CLERGY CORNER: Accepting a bribe

Posted on 18 August 2016 by LeslieM

A government official was arrested for accepting a bribe from a contractor. A friend who went to visit him in the lock-up asked, “How are you going to get out of this mess?”

The official replied calmly, “I got into trouble for accepting a bribe; I will get out of it by giving it.”

Five daughters petition

It is a puzzling story—the tale of the five daughters of Tzelafchad, recorded in the portion of Pinchas.

Tzelafchad was a Jewish man, of the generation born in Egyptian slavery, liberated by the Exodus, and granted the Land of Canaan as Israel’s heritage. Although that generation did not merit to take possession of the land themselves, when their children crossed the Jordan River to conquer it, they did so as their fathers’ heirs. Each family received its share in the land in accordance with its apportionment among the 600,000 members of the generation of the Exodus.

Tzelafchad had five daughters but no sons. The laws of inheritance as they were initially given in the Torah, which recognized only male heirs, in which sons inherit from their fathers and they are responsible to fully support the widow and daughters as long as they do not marry. In this case, there were no sons to inherit Tzelafchad’s portion in the Land. The daughters refused to reconcile themselves to this situation, and approached Moses with the petition.

They stood before Moses and before Eleazar the Kohen and before the chieftains and the entire congregation at the entrance to the Tent of Meeting, saying, “Our father died in the desert, but he was not in the assembly that banded together against G-d in Korah’s assembly, but he died for his own sin, and he had no sons.”

Why should our father’s name be eliminated from his family because he had no son? Give us a portion along with our father’s brothers.”

So Moses brought their case before G-d.

God spoke to Moses, saying: “The daughters of Tzelafchad have a just claim. Give them a hereditary portion of land alongside their father’s brothers. Let their father’s hereditary property thus pass over to them.”

The correct decision for this question requires no more than simple logic. What else should be done with the piece of land belonging to Tzelafchad? Should it be transferred to someone who is not related to him? It would not make sense to have his brothers receive it, because, as mentioned according to Torah law, orphaned daughters need to be supported by the brothers until they marry, during which time they live in their father’s estate now inherited by the brothers. In our case, when there were no brothers, and all of the women were single, where would they live? Who would support them? If they do not inherit any part of the land or their father’s possessions, they will remain homeless and destitute. That is senseless. Logic dictates that the daughters should inherit their father’s piece of land — and logic is the way we deduce the intricacies of Torah law. Why then did Moses feel it necessary to bring this seemingly obvious ruling directly to G-d and not even begin to seek an answer?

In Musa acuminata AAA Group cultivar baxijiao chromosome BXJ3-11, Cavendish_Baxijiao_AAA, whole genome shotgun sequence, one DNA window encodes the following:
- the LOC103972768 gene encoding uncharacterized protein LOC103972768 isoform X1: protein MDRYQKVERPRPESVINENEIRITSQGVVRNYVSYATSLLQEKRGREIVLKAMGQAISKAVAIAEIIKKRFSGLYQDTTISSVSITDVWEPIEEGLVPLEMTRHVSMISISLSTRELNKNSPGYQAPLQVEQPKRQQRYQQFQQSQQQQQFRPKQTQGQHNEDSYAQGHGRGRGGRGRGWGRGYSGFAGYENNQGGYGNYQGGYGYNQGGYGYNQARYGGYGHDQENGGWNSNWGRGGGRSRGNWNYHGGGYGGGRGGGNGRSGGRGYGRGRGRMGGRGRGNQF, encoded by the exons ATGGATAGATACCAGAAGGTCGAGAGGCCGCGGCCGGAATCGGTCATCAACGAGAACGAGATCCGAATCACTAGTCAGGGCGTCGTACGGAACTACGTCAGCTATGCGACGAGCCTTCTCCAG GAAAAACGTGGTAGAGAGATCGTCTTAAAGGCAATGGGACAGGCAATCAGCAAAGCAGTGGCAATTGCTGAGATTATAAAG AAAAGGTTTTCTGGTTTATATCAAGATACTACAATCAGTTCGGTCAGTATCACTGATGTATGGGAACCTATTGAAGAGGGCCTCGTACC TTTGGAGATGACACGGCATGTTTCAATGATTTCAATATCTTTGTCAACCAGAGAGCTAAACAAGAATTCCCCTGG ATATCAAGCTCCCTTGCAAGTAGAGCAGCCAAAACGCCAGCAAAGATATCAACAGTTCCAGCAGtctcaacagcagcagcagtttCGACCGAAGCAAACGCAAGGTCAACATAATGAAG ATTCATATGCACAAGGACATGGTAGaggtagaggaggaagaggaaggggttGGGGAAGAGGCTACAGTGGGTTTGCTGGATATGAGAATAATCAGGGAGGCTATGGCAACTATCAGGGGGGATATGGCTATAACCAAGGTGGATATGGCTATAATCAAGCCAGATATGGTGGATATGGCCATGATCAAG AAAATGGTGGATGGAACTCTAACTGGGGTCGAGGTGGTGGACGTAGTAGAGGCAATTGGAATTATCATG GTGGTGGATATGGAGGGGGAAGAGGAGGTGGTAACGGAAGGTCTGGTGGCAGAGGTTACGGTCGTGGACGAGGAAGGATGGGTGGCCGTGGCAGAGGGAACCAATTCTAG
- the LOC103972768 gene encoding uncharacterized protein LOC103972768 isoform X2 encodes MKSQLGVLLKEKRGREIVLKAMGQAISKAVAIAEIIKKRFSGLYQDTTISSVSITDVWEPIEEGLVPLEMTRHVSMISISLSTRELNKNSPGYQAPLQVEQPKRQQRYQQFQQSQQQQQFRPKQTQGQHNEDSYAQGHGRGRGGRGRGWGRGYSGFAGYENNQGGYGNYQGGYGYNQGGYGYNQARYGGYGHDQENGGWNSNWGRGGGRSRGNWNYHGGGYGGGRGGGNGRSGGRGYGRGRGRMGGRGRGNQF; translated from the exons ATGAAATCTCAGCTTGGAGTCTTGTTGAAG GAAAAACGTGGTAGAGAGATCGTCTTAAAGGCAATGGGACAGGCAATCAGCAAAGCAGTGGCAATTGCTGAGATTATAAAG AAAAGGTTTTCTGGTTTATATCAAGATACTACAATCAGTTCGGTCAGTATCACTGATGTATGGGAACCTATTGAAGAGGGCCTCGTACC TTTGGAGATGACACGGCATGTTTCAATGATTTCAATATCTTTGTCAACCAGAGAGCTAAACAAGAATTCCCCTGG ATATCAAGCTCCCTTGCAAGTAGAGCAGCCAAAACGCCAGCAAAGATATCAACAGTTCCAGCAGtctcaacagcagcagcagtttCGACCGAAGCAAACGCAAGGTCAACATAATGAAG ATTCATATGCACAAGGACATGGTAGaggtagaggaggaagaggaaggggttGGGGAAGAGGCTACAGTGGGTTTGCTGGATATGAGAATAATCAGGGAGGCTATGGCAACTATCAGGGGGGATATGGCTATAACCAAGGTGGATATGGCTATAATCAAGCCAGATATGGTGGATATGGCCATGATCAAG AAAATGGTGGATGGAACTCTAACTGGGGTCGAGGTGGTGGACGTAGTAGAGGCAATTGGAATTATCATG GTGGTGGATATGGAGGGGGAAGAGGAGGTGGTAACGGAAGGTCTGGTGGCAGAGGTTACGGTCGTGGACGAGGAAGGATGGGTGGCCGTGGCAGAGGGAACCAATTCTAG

Moses’ Integrity

If we are to look at how they presented their case, they prefaced, “Our father died in the desert. He was not among the members of Korach’s party who protested against G-d, but he died because of his own sin without leaving any sons.”

This detail is the key to it all. Korach staged a ferocious rebellion against Moses. He saw Moses as his arch-enemy and attempted to rally up the entire nation against Moses. Korach claimed that Moses was a power-hungry demagogue who craved nothing but absolute control and authority. The moment Moses heard the daughters say that their father was not part of Korach’s mutiny he felt that his psyche has just become bias toward them and their father. This was a verbal bribe, subtle as it may be, and he might not be fully objective in his decision.

The Lesson

This is the level of self-awareness G-d asks of us. Don’t be perfect, but be accountable. Don’t be flawless, but be honest with yourself. Realize how subjective and bias you may be on any given issue, perhaps beyond realizing it. Thus, always retain your humility, allow yourself to be challenged, listen to another perspective, and be open to the truth that you may really be wrong.

If Moses at the peak of his life felt that no matter his standing, a small compliment from five sisters can alter his objectivity and distort his sense of truth. Certainly you and I must ask ourselves, “Maybe there is another perspective?” “Maybe my wife has a point?” “Maybe my mother-in-law is in the right?” Okay, let’s not push it… but “maybe my husband has a point?” “Maybe I need an outside opinion?”

Rabbi Tzvi Dechter is the Director of Chabad of the North Broward Beaches. New location coming soon. For all upcoming events, please visit www.JewishLHP.com.

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